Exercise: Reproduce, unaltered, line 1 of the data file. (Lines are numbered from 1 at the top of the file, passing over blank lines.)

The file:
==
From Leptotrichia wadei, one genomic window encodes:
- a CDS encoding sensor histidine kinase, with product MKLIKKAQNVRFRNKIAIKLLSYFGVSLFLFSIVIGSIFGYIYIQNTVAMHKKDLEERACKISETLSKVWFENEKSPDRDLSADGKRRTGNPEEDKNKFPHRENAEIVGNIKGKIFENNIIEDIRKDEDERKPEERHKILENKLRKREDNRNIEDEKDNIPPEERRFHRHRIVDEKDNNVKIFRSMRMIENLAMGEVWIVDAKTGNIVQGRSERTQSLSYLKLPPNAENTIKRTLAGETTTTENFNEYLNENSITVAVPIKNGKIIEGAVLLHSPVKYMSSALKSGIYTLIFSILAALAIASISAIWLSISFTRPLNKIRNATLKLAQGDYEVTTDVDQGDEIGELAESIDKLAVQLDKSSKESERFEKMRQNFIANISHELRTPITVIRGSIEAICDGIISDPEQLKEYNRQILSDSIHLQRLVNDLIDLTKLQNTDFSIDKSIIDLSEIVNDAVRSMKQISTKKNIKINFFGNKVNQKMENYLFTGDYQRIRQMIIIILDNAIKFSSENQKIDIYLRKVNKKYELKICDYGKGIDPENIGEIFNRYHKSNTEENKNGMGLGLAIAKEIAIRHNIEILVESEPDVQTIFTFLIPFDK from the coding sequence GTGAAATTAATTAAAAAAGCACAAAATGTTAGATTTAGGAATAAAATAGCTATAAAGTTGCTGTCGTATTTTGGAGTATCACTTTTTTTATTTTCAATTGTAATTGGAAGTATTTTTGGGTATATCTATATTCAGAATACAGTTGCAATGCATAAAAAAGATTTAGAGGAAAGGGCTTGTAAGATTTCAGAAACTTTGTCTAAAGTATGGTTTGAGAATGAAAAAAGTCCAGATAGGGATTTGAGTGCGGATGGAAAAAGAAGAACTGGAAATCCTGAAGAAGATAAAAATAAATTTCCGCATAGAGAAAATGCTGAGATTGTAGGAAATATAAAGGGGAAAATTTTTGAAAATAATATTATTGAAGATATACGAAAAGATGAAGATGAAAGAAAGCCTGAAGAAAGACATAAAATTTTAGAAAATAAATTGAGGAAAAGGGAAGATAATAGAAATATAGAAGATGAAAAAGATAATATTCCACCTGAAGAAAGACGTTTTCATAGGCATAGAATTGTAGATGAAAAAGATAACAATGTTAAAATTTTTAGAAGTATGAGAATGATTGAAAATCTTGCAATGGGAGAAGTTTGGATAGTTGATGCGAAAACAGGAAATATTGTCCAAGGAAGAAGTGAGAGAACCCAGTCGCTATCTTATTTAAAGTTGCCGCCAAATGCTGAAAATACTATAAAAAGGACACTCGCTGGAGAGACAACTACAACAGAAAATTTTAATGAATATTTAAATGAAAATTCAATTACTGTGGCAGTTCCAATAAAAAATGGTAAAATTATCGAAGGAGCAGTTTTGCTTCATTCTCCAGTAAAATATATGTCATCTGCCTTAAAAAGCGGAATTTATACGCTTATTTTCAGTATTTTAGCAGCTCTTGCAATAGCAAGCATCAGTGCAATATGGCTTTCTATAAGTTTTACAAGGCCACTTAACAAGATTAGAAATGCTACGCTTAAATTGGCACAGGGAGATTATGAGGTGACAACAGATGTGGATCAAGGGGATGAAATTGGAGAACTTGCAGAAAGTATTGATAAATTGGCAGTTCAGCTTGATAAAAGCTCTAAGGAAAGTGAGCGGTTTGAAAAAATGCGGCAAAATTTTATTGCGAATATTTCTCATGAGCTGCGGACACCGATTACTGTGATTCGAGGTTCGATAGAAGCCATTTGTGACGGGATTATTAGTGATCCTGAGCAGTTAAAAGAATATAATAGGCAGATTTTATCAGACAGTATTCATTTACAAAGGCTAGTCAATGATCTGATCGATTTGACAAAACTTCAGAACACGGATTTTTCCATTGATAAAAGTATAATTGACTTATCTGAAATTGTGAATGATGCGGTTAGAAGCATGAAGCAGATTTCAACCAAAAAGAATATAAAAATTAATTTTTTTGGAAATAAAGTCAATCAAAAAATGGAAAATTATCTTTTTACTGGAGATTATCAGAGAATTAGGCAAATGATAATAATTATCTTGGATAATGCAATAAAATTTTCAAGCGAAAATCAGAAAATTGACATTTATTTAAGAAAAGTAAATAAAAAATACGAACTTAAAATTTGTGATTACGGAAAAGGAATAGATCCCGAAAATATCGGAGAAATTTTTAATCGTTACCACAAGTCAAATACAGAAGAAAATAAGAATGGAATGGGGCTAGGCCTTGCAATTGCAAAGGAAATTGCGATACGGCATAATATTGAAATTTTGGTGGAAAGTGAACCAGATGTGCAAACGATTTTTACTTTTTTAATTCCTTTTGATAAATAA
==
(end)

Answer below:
From Leptotrichia wadei, one genomic window encodes: